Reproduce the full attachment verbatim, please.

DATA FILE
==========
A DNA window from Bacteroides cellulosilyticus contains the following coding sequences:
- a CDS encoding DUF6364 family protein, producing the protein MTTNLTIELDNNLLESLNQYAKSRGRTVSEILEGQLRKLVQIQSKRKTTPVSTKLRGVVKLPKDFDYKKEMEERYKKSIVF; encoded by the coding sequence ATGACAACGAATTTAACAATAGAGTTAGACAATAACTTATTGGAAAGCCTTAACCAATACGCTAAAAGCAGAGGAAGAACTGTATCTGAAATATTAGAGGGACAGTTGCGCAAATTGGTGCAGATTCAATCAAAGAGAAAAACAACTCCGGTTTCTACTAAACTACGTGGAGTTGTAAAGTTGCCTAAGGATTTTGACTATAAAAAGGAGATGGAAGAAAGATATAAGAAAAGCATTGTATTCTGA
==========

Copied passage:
A DNA window from Bacteroides cellulosilyticus contains the following coding sequences:
- a CDS encoding DUF6364 family protein, producing the protein MTTNLTIELDNNLLESLNQYAKSRGRTVSEILEGQLRKLVQIQSKRKTTPVSTKLRGVVKLPKDFDYKKEMEERYKKSIVF; encoded by the coding sequence ATGACAACGAATTTAACAATAGAGTTAGACAATAACTTATTGGAAAGCCTTAACCAATACGCTAAAAGCAGAGGAAGAACTGTATCTGAAATATTAGAGGGACAGTTGCGCAAATTGGTGCAGATTCAATCAAAGAGAAAAACAACTCCGGTTTCTACTAAACTACGTGGAGTTGTAAAGTTGCCTAAGGATTTTGACTATAAAAAGGAGATGGAAGAAAGATATAAGAAAAGCATTGTATTCTGA